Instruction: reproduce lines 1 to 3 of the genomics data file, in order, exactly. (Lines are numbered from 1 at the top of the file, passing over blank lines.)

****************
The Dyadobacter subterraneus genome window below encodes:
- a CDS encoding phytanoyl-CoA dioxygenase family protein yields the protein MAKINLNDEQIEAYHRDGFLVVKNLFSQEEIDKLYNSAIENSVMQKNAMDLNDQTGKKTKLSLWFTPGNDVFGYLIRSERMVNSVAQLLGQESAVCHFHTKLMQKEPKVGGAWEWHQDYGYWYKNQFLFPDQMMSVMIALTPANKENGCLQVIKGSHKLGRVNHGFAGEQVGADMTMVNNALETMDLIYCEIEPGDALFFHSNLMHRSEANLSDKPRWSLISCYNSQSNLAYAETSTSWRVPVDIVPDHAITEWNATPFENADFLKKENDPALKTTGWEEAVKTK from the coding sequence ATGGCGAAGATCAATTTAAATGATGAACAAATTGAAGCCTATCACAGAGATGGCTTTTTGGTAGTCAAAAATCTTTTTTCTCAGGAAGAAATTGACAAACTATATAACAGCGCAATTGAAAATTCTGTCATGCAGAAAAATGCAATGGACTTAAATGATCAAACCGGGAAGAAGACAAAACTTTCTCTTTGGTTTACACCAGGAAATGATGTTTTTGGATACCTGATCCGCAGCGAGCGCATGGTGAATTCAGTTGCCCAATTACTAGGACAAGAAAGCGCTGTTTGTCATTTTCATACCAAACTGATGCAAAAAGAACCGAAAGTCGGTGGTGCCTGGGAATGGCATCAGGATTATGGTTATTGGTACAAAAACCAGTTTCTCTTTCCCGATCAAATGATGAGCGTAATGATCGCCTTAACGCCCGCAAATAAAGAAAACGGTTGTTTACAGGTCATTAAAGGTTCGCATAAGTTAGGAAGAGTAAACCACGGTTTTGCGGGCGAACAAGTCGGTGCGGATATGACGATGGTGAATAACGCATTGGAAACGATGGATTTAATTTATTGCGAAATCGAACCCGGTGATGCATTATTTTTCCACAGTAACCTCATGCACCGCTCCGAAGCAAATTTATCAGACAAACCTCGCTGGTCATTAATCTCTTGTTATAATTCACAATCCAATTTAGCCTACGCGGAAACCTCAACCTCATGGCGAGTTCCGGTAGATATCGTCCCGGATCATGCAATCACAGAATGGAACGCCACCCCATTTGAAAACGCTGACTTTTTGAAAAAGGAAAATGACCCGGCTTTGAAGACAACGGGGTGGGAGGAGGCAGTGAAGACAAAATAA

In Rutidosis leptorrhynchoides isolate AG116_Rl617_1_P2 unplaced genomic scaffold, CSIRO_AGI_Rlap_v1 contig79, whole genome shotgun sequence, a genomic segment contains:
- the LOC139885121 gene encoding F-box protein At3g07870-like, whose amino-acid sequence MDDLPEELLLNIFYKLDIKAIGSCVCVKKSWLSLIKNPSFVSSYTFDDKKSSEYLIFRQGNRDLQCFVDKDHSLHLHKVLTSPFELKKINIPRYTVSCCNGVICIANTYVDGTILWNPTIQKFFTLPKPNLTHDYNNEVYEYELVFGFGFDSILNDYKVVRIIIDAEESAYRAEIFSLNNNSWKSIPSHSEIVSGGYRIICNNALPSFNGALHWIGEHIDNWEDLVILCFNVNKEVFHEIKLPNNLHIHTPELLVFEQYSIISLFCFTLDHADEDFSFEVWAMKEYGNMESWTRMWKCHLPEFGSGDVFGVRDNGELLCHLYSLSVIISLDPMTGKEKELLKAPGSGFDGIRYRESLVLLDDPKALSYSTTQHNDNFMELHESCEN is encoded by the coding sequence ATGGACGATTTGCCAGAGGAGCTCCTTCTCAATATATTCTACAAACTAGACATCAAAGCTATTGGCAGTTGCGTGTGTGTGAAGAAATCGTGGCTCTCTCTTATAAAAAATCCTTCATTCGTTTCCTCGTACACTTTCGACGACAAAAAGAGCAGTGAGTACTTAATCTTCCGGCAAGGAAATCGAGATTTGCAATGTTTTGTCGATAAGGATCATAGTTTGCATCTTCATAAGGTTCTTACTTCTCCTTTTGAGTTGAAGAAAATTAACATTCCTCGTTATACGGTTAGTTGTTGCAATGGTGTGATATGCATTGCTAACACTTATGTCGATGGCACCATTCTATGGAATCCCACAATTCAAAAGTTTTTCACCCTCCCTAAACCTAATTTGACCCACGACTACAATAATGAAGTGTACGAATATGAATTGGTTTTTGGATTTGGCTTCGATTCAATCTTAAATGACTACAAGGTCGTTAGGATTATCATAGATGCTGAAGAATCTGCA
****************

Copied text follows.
The Dyadobacter subterraneus genome window below encodes:
- a CDS encoding phytanoyl-CoA dioxygenase family protein yields the protein MAKINLNDEQIEAYHRDGFLVVKNLFSQEEIDKLYNSAIENSVMQKNAMDLNDQTGKKTKLSLWFTPGNDVFGYLIRSERMVNSVAQLLGQESAVCHFHTKLMQKEPKVGGAWEWHQDYGYWYKNQFLFPDQMMSVMIALTPANKENGCLQVIKGSHKLGRVNHGFAGEQVGADMTMVNNALETMDLIYCEIEPGDALFFHSNLMHRSEANLSDKPRWSLISCYNSQSNLAYAETSTSWRVPVDIVPDHAITEWNATPFENADFLKKENDPALKTTGWEEAVKTK from the coding sequence ATGGCGAAGATCAATTTAAATGATGAACAAATTGAAGCCTATCACAGAGATGGCTTTTTGGTAGTCAAAAATCTTTTTTCTCAGGAAGAAATTGACAAACTATATAACAGCGCAATTGAAAATTCTGTCATGCAGAAAAATGCAATGGACTTAAATGATCAAACCGGGAAGAAGACAAAACTTTCTCTTTGGTTTACACCAGGAAATGATGTTTTTGGATACCTGATCCGCAGCGAGCGCATGGTGAATTCAGTTGCCCAATTACTAGGACAAGAAAGCGCTGTTTGTCATTTTCATACCAAACTGATGCAAAAAGAACCGAAAGTCGGTGGTGCCTGGGAATGGCATCAGGATTATGGTTATTGGTACAAAAACCAGTTTCTCTTTCCCGATCAAATGATGAGCGTAATGATCGCCTTAACGCCCGCAAATAAAGAAAACGGTTGTTTACAGGTCATTAAAGGTTCGCATAAGTTAGGAAGAGTAAACCACGGTTTTGCGGGCGAACAAGTCGGTGCGGATATGACGATGGTGAATAACGCATTGGAAACGATGGATTTAATTTATTGCGAAATCGAACCCGGTGATGCATTATTTTTCCACAGTAACCTCATGCACCGCTCCGAAGCAAATTTATCAGACAAACCTCGCTGGTCATTAATCTCTTGTTATAATTCACAATCCAATTTAGCCTACGCGGAAACCTCAACCTCATGGCGAGTTCCGGTAGATATCGTCCCGGATCATGCAATCACAGAATGGAACGCCACCCCATTTGAAAACGCTGACTTTTTGAAAAAGGAAAATGACCCGGCTTTGAAGACAACGGGGTGGGAGGAGGCAGTGAAGACAAAATAA

In Rutidosis leptorrhynchoides isolate AG116_Rl617_1_P2 unplaced genomic scaffold, CSIRO_AGI_Rlap_v1 contig79, whole genome shotgun sequence, a genomic segment contains: